As the company grew we took on more staff and more units in the Solent Business Centre. Eventually it was time to move to a purpose built facility.
1996 – Moving Home
The first property was acquired in Peel Street – Southampton. This offered the opportunity to mould the space more appropriately to the needs of the business. The premises were aptly named Sirius House – chosen because of its meaning – The brightest star in the Universe. Sirius House gave us a lot of extra room that was to be the headroom for future growth.
The company continued to grow and it increasingly became apparent that COTS (Commercially off the Shelf) PC technologies were increasingly popular in Engineering and Scientific applications for Systems Integrators and OEMs, seeking to reduce costs and increase functionality. But COTS alone was not enough and varying degrees of engineered protection was required to enable such computers to operate reliably in the applications that they were deployed.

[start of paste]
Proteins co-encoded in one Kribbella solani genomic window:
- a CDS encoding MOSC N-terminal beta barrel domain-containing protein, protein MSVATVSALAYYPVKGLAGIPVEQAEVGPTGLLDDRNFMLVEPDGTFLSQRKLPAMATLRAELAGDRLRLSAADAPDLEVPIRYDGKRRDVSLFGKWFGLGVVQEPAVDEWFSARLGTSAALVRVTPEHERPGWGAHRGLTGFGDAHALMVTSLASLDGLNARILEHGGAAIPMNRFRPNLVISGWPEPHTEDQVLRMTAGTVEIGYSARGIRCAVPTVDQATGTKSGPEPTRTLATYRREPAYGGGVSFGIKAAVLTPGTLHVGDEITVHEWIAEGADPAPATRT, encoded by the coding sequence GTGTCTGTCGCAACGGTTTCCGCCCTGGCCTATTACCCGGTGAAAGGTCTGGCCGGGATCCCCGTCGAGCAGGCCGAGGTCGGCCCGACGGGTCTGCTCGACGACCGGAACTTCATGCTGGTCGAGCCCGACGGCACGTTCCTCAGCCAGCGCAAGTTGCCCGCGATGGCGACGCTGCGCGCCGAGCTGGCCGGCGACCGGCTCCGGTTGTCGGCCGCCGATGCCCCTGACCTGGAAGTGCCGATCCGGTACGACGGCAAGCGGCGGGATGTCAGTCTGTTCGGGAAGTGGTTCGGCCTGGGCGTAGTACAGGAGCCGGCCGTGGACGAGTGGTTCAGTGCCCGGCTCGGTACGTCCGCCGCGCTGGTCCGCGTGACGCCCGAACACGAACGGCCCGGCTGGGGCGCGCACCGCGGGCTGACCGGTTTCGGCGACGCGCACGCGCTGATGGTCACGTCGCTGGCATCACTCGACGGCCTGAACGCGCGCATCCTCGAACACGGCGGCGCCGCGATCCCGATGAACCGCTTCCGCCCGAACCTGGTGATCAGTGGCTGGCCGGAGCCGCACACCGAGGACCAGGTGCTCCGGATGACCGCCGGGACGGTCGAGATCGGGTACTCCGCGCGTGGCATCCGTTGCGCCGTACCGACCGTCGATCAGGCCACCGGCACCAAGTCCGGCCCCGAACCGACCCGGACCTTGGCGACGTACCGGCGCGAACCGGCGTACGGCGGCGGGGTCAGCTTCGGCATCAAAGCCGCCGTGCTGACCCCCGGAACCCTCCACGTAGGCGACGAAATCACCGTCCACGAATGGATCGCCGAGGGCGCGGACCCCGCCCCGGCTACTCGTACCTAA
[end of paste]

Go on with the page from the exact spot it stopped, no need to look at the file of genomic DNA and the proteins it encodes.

1998 – Change of business Model, Name & Re-Branding
The 1998 business plan focused on a more scalable side of the business. That of making specialist computer systems only, rather than turnkey bespoke solutions. To achieve this plan, the company was completely restructured, re-branded and re-incorporated as Captec Ltd. Standing for Computer Applications Technologies. This led to the closing down in 1998 of IMS. Because of the very close relationships we had with many customers we offered on-going support for as long as was deemed commercially viable. In some cases this support continued up to 10 years after the closure of IMS.
With the new business model Captec now fully focused on designing and manufacturing Industrial and certified computers as well as distributing PC plug-in cards for specialist engineering and scientific applications.
2003 – German Office – Captec GmbH
By 2003 the ambitions of the company were to attempt to grow into Europe. An office was set up in Stuttgart and a German legal entity was incorporated. Ceptec GmbH was formed.